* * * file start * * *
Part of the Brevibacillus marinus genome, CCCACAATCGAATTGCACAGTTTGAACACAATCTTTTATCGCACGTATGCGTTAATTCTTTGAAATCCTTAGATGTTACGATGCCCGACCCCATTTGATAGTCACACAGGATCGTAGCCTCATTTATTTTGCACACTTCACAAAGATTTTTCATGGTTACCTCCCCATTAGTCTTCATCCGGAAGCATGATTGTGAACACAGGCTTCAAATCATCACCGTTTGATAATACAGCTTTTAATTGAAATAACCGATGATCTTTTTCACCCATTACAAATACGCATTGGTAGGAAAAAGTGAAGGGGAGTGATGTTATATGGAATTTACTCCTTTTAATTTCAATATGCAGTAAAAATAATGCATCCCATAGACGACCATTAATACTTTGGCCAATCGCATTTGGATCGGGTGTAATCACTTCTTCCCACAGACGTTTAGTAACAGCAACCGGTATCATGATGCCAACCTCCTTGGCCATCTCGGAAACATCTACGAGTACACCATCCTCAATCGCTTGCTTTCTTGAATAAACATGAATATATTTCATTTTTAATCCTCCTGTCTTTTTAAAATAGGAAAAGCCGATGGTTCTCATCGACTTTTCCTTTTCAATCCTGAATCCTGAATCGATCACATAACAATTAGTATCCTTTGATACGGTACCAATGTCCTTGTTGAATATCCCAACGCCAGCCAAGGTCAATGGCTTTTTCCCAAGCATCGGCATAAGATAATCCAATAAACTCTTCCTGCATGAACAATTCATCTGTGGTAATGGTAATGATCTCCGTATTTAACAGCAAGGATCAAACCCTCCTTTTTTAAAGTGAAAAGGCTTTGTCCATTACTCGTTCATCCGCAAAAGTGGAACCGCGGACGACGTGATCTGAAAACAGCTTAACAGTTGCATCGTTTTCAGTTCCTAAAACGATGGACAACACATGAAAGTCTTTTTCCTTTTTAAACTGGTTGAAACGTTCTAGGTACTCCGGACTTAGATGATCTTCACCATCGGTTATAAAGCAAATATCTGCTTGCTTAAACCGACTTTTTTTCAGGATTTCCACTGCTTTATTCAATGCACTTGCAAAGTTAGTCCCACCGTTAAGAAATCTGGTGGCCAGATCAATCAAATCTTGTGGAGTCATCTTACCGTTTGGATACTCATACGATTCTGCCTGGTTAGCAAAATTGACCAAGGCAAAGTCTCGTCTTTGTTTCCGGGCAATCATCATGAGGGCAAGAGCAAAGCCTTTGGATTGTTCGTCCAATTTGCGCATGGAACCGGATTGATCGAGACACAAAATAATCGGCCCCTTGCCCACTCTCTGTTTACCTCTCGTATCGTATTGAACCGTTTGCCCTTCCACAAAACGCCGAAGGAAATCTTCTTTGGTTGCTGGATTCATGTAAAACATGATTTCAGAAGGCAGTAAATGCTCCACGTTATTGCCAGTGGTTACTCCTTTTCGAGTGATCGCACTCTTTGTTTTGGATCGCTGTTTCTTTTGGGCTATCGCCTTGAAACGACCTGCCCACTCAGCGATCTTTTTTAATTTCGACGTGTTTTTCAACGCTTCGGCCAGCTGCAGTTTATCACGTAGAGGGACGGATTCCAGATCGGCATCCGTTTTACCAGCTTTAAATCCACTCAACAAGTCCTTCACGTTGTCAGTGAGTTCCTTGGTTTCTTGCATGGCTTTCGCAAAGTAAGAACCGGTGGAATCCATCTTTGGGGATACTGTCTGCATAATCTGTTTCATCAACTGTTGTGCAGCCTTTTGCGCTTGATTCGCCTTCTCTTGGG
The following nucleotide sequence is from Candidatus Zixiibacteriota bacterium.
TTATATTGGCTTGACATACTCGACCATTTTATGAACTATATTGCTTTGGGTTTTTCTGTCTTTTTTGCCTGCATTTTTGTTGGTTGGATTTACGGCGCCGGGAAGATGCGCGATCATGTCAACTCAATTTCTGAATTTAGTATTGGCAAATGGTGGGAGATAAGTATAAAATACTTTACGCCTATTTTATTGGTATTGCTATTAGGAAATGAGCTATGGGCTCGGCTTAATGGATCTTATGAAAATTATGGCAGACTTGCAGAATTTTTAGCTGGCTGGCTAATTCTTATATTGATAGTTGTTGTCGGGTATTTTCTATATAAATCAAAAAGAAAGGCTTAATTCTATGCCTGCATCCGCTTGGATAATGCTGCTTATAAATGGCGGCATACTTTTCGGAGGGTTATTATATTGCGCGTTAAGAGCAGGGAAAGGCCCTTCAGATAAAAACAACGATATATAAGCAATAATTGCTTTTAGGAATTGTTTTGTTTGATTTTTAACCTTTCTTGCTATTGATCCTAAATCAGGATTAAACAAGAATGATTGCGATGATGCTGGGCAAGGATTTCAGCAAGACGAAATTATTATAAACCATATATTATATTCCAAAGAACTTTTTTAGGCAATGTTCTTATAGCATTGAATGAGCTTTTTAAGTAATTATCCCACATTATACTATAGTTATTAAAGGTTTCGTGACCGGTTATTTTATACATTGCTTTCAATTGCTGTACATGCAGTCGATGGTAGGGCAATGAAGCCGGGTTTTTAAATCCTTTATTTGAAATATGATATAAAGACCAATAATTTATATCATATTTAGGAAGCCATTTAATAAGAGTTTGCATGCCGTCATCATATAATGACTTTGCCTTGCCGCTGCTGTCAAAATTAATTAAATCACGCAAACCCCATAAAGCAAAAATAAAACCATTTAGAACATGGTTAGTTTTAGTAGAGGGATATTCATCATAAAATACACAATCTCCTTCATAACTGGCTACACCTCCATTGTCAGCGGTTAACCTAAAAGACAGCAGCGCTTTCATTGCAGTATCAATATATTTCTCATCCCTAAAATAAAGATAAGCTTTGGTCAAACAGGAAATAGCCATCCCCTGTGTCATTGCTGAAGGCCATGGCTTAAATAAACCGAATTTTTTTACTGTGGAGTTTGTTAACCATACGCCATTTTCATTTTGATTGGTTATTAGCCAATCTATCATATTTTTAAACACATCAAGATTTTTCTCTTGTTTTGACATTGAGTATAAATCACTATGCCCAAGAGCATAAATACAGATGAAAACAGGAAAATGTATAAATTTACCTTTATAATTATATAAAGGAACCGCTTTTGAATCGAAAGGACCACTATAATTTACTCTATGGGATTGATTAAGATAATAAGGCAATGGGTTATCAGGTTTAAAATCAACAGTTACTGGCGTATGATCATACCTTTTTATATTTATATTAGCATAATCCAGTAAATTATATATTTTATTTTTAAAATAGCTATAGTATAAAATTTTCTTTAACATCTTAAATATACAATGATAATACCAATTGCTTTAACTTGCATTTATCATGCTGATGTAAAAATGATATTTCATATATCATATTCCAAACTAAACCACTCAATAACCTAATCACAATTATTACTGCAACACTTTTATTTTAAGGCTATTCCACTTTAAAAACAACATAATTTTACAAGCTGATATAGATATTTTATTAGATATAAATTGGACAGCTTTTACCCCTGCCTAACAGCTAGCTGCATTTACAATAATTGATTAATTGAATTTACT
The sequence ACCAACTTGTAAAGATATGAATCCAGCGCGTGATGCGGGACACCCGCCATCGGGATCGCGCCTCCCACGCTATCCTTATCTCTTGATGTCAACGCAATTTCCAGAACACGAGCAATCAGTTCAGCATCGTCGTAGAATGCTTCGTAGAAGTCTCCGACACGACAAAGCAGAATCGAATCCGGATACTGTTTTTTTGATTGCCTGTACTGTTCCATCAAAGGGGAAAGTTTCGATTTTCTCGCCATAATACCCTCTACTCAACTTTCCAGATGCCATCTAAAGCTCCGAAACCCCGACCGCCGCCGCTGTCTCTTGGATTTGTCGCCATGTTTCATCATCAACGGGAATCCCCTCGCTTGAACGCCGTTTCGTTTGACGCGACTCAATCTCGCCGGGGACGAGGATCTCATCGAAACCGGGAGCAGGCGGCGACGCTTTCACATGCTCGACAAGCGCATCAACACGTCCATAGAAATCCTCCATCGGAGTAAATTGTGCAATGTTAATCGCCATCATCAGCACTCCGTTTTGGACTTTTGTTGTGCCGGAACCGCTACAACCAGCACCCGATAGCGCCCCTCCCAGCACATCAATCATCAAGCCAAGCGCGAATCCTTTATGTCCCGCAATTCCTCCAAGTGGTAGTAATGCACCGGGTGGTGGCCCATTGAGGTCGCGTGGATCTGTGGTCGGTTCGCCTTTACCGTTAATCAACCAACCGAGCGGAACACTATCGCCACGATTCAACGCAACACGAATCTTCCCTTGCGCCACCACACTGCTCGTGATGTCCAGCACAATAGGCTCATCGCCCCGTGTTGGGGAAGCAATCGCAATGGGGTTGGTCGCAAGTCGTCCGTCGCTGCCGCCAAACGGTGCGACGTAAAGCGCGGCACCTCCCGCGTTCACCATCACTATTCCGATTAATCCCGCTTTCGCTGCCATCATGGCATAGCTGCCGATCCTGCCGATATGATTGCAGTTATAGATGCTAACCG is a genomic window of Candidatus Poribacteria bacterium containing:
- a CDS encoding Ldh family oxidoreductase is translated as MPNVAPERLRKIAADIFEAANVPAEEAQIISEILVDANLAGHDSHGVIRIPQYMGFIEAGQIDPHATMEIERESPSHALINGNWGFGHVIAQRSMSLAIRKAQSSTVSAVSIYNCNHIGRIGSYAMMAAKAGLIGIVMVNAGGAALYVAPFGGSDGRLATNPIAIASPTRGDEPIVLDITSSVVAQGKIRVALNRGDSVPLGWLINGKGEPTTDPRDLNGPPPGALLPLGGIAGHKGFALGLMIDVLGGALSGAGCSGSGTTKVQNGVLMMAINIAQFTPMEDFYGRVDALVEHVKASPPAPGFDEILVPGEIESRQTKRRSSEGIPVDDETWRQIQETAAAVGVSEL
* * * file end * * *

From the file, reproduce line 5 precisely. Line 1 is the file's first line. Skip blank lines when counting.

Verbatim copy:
- a CDS encoding Ldh family oxidoreductase is translated as MPNVAPERLRKIAADIFEAANVPAEEAQIISEILVDANLAGHDSHGVIRIPQYMGFIEAGQIDPHATMEIERESPSHALINGNWGFGHVIAQRSMSLAIRKAQSSTVSAVSIYNCNHIGRIGSYAMMAAKAGLIGIVMVNAGGAALYVAPFGGSDGRLATNPIAIASPTRGDEPIVLDITSSVVAQGKIRVALNRGDSVPLGWLINGKGEPTTDPRDLNGPPPGALLPLGGIAGHKGFALGLMIDVLGGALSGAGCSGSGTTKVQNGVLMMAINIAQFTPMEDFYGRVDALVEHVKASPPAPGFDEILVPGEIESRQTKRRSSEGIPVDDETWRQIQETAAAVGVSEL